My mother’s patter as a consequence of this really substantial learning was very impressive.  Her clients really got their money’s worth.  She astounded them with revelations of their past and present which gave credence to her predictions for the future.  You might think that she researched her clients but she didn’t.  She had a remarkable ability to read a person’s character from their appearance.  She used to say that a person carried their whole history about them in their physiognomy, posture and dress.  Every fold of the clothes, every drape, every gesture and twitch, every line of their face tells who they are and what’s happened to them she used to tell me.   Vocabulary and speech patterns also give one away, the tone of the voice.  She was as remarkable in her way as Sherlock Holmes in his.  I once saw her identify a man as having gradutated from Ohio State on verbal clues which have always escaped me and I still think about it almost every day.

     She considered herself a genius but she couldn’t differentiate between academic standards and Occult methods.  She was always hurt because the academics not only rejected her but wouldn’t even listen to her.  She was right in thinking she was more learned too.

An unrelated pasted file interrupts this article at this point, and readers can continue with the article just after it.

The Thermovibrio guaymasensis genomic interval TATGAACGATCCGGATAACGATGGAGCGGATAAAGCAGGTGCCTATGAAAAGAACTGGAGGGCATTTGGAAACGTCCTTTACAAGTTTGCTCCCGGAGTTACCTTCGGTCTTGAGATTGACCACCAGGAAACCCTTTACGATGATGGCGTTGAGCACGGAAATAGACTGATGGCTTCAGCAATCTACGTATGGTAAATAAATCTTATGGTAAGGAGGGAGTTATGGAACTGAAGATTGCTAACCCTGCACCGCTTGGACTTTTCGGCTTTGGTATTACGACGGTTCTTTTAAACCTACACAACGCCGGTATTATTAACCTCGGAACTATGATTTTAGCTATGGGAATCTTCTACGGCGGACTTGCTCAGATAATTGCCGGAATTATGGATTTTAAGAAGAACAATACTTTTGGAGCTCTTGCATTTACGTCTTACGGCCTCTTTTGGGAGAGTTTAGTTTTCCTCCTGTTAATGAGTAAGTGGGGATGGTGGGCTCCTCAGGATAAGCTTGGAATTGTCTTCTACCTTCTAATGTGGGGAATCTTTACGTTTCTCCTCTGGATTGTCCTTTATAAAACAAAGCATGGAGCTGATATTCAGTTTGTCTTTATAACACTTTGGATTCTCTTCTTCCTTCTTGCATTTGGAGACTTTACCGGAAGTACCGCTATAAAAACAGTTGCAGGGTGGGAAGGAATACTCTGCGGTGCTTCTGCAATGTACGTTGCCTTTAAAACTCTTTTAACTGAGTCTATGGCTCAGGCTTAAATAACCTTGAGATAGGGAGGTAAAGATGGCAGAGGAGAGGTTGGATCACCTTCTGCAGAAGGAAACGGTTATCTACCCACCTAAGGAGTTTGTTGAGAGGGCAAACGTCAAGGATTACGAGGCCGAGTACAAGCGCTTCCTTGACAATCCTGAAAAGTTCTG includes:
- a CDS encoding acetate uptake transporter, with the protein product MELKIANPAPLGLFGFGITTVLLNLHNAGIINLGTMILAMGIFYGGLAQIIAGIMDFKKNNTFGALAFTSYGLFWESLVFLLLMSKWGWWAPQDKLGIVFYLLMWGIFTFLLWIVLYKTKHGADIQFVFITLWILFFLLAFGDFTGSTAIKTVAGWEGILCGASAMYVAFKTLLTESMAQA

When we were in Grand Rapids she cultivated a relationship with Cornelia Steketee Hulst.  Have you heard of her by any chance?  No.  Well, she was a very learned woman in Ancient History, gone now, but she lost her academic standing when she sided with an out of favor group of scholars who believe that a period of Matriarchy preceded the Patriarchal society in which we live today.  They are opposed and derided by the controlling Patriarchal academics who take a very narrow view of Greek history and mythology.